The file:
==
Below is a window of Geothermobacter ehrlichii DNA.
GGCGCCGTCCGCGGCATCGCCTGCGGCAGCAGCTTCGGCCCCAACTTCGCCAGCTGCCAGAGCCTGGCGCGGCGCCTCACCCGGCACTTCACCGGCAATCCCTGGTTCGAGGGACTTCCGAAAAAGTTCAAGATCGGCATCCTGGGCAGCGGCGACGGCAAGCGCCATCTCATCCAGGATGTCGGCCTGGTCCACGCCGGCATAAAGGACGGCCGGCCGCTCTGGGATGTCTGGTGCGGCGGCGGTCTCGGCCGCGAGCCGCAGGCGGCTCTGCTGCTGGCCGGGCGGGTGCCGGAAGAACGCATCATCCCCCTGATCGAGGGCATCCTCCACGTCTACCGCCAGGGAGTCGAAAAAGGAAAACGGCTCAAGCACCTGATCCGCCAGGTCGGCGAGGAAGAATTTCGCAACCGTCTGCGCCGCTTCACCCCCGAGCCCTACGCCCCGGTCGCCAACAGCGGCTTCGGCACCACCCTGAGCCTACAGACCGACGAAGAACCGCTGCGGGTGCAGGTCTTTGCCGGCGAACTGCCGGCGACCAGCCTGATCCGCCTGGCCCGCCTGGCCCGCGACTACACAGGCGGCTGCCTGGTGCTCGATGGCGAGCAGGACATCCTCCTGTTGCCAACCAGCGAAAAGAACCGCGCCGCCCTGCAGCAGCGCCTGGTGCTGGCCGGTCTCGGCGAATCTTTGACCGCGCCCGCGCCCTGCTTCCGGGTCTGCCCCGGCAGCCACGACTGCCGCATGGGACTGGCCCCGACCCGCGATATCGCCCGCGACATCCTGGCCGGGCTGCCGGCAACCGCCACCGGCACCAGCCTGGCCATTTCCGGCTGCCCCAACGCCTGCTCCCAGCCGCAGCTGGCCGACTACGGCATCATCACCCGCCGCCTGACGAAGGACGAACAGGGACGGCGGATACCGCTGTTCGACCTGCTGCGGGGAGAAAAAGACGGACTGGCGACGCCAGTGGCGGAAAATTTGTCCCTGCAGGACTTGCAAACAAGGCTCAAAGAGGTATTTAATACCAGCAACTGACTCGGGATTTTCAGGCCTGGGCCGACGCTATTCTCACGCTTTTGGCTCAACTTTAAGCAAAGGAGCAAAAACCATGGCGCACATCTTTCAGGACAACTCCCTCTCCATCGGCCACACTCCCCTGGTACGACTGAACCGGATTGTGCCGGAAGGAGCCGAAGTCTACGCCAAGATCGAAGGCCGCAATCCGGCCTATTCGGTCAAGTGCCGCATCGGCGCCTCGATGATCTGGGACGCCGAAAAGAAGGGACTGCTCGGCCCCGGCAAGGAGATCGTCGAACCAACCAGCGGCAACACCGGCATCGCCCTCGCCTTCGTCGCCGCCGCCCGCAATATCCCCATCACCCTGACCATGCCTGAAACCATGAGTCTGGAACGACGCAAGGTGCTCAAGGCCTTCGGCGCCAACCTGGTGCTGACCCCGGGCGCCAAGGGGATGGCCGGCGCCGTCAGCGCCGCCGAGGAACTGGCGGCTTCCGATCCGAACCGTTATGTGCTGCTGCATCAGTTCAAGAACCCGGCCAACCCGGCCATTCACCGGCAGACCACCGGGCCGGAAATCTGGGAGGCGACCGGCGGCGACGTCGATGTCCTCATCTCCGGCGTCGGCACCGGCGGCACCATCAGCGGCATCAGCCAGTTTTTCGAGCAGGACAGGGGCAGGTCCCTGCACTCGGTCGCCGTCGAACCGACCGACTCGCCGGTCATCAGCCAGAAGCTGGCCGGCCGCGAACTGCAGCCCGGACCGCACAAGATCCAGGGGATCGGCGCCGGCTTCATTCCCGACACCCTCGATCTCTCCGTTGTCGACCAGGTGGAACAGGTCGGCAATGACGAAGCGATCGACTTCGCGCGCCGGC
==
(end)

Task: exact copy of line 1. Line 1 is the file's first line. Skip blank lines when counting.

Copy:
Below is a window of Geothermobacter ehrlichii DNA.